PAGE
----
Untangling the impact evidence for digital finance products

Niamh Barry

The Partnership for Finance in a Digital Africa (FiDA) are thrilled to introduce the Digital Finance Evidence Gap Map (EGM)  and the Digital Finance EGM Analysis: Paving the Impact Pathway report, which we believe fill a critical gap in knowledge about the impact of digital financial products on resource-constrained clients.

Why we developed these resources

The digital finance community relies heavily on the impact evidence of traditional financial services and products, and indeed many studies have explored the effect of traditional finance products on clients. From these studies, the digital finance community understand that the benefits depend on the product, its design, the delivery channel, and the demographics of those using it. Despite this growing evidence base, less systematic attention has been paid to how the digitization of these products may vary or enhance the impact. FiDA’s impact mapping exercise scanned and assessed the state of knowledge of digital finance products beyond those accessible through analog channels.

An interactive Evidence Gap Map

FiDA’s Evidence Gap Map (EGM), summaries the impact evidence of diverse digital finance products on several client outcomes.  Its purpose is to present what products were studied, how they were designed and delivered, and the positive, negative or null evidence uncovered. Some takeaways from the EGM:

  • While 21 countries are represented in the EGM, sub-Saharan Africa dominates the literature with 65% of the studies. Within sub-Saharan Africa, Kenya accounts for 35% of the impact research.
  • Payments and transfer products are the most studied digital finance category, accounting for 54% of impact research. There are just seven studies on savings and one each on credit and insurance.
  • 26% of client outcomes tested focused on the adoption of a digital finance product. This was followed by effects on savings (15%) and income (13%). However, digital credit, savings, and insurance products have significant evidence gaps on outcomes beyond product adoption.
  • Overall, 78%  of the outcomes have come in as positive, 10% as negative, and 12% had no effect.

A deeper look into the impact research

While the EGM is an excellent step toward mapping the evidence landscape, gap maps alone can not determine the circumstances under which a product was, or was not successful. Therefore, to accompany the release of the first digital finance EGM, we undertook an in-depth review of the impact evidence for each digital finance product. FiDA’s report, “Digital Finance EGM Analysis: Paving the Impact Pathway” presents a synthesis of the findings from the impact studies in the EGM. Under each product, there is an outline of relevant impact studies, an analysis and summary of evidence by client outcomes. Below are a few examples of the numerous insights from the EGM analysis report:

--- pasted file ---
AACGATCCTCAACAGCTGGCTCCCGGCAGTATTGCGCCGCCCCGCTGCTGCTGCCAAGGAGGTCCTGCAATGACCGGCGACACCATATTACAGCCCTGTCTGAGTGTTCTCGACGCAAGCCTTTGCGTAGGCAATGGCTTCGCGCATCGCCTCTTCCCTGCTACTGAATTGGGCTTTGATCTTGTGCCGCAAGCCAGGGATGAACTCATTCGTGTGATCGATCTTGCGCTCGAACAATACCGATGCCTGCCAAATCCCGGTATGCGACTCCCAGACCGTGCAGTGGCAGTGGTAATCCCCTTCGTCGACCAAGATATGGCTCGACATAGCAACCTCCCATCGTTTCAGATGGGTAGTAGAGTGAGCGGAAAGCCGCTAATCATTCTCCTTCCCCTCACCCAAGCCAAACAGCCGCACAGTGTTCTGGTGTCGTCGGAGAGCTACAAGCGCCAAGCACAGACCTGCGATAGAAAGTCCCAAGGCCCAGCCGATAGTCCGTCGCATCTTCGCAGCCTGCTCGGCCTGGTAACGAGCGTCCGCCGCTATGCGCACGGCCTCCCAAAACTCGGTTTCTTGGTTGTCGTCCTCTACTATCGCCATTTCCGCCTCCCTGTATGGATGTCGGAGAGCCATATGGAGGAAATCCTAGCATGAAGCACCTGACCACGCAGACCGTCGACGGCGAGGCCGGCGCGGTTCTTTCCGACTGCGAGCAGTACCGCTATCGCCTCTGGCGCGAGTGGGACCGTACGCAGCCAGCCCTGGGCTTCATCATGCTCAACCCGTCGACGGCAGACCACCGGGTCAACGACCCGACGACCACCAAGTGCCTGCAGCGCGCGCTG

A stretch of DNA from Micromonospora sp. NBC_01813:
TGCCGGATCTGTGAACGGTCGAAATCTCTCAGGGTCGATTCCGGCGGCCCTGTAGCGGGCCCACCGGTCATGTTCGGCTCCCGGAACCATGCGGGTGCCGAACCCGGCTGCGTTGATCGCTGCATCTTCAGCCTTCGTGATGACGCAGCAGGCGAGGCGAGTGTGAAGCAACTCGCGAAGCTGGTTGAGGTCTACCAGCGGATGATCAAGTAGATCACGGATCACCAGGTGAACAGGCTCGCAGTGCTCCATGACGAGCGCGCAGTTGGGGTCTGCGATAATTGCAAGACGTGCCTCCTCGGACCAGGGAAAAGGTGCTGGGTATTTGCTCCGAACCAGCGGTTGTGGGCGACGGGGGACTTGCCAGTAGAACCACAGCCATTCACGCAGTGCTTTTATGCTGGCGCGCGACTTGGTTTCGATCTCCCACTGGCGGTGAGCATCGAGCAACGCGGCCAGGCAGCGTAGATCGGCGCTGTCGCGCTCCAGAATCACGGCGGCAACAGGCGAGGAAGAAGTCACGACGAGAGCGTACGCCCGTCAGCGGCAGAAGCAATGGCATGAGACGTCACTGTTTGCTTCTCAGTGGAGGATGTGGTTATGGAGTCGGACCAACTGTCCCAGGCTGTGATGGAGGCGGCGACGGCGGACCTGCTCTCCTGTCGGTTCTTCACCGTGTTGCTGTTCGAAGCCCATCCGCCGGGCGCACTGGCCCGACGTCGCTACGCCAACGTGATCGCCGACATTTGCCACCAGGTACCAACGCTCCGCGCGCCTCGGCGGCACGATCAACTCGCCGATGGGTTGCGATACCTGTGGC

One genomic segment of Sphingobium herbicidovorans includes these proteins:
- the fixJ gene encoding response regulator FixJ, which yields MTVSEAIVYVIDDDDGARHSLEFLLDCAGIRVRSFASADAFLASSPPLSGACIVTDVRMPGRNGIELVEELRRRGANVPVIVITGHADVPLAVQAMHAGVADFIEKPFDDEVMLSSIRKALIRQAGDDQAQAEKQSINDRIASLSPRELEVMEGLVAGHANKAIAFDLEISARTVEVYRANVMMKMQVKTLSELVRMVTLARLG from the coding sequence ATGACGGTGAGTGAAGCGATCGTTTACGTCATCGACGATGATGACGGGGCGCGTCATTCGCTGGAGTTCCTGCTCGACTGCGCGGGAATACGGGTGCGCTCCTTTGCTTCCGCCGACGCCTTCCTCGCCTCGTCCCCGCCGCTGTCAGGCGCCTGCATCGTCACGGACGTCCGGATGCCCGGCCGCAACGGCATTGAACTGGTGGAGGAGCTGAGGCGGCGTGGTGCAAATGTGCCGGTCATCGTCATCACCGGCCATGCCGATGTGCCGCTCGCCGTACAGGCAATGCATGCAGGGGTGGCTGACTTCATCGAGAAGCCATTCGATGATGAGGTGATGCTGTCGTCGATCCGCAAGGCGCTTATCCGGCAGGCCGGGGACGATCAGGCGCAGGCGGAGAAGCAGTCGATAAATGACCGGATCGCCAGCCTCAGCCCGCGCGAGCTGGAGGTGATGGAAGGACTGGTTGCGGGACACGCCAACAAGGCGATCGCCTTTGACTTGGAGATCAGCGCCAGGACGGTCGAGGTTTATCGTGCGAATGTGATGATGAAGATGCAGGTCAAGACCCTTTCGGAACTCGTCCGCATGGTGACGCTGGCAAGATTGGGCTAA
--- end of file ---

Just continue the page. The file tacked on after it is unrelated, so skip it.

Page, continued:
Payments and transfers

  • Research supports that digital payments and transfers can improve investment in assets, welfare and income gains through fewer leakages, direct income, or informal loans remitted.
  • Business to person (B2P) and donor to person (D2P) digital transfers may be cost-effective but there is narrow evidence to suggest broader uptake beyond the receipt of salary or cash transfers.
  • There is limited evidence that digital payments and transfers improve savings behaviors.
  • In markets where digital payments and transfers are new concepts or uptake is low, client training and handholding may improve uptake.


  • Two-way SMS has the potential to improve savings behavior.
  • Digital savings products designed with minimal frills have resulted in successful adoption.
  • Integrating digital savings products with existing services has positive adoption effects.


  • A digital credit product which used a mobile money channel for loan repayments, used local peer educators to "handhold" new female customers. This resulted in a higher uptake of the mobile channel.


  • A provider demonstrated the benefits of a freemium model and low fee add-ons by offering clients the option to double their free insurance coverage by paying a low fee monthly fee deducted from their mobile money account. This  convinced previously uninsured clients to opt in.

Mobile banking

  • Improving female adoption of mobile banking could be achieved through female targeted training.
  • Gamification could lead to an increase in mobile banking transactions.
  • As many financial services for low-income and rural populations are delivered in a group setting, digitization may disrupt the existing social architecture, leaving its overall effect uncertain.

This level of analysis, highlighted in the EGM analysis report, will enable the digital finance community to be strategic in our approach to product design and for commissioning and conducting needed research.

If something in the digital finance EGM has piqued your interest and you wish to learn more about the context of the tested products, the distinguishing features of product design and delivery channels, the quantified and/or qualified findings of the products per outcome and what the implications of the findings are, then Digital Finance EGM Analysis: Paving the Impact Pathway is the report to read.